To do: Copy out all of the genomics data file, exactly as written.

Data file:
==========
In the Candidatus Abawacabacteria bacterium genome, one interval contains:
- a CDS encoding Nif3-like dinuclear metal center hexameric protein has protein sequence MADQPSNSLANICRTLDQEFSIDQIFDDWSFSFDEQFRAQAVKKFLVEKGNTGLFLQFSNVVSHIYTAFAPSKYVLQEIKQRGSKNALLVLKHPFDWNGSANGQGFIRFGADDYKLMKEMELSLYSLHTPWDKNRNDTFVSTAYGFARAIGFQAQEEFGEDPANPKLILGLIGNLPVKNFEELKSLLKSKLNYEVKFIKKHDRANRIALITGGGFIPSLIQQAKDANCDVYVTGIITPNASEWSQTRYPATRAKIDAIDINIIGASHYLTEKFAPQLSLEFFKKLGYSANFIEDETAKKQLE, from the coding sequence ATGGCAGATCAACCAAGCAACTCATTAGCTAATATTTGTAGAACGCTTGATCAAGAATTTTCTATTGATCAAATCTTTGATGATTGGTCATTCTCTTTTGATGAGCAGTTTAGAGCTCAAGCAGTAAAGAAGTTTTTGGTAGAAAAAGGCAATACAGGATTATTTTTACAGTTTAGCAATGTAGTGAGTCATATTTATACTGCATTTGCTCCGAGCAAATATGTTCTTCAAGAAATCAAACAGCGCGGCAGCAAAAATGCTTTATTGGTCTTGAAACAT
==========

In the Candidatus Abawacabacteria bacterium genome, one interval contains:
- a CDS encoding Nif3-like dinuclear metal center hexameric protein has protein sequence MADQPSNSLANICRTLDQEFSIDQIFDDWSFSFDEQFRAQAVKKFLVEKGNTGLFLQFSNVVSHIYTAFAPSKYVLQEIKQRGSKNALLVLKHPFDWNGSANGQGFIRFGADDYKLMKEMELSLYSLHTPWDKNRNDTFVSTAYGFARAIGFQAQEEFGEDPANPKLILGLIGNLPVKNFEELKSLLKSKLNYEVKFIKKHDRANRIALITGGGFIPSLIQQAKDANCDVYVTGIITPNASEWSQTRYPATRAKIDAIDINIIGASHYLTEKFAPQLSLEFFKKLGYSANFIEDETAKKQLE, from the coding sequence ATGGCAGATCAACCAAGCAACTCATTAGCTAATATTTGTAGAACGCTTGATCAAGAATTTTCTATTGATCAAATCTTTGATGATTGGTCATTCTCTTTTGATGAGCAGTTTAGAGCTCAAGCAGTAAAGAAGTTTTTGGTAGAAAAAGGCAATACAGGATTATTTTTACAGTTTAGCAATGTAGTGAGTCATATTTATACTGCATTTGCTCCGAGCAAATATGTTCTTCAAGAAATCAAACAGCGCGGCAGCAAAAATGCTTTATTGGTCTTGAAACAT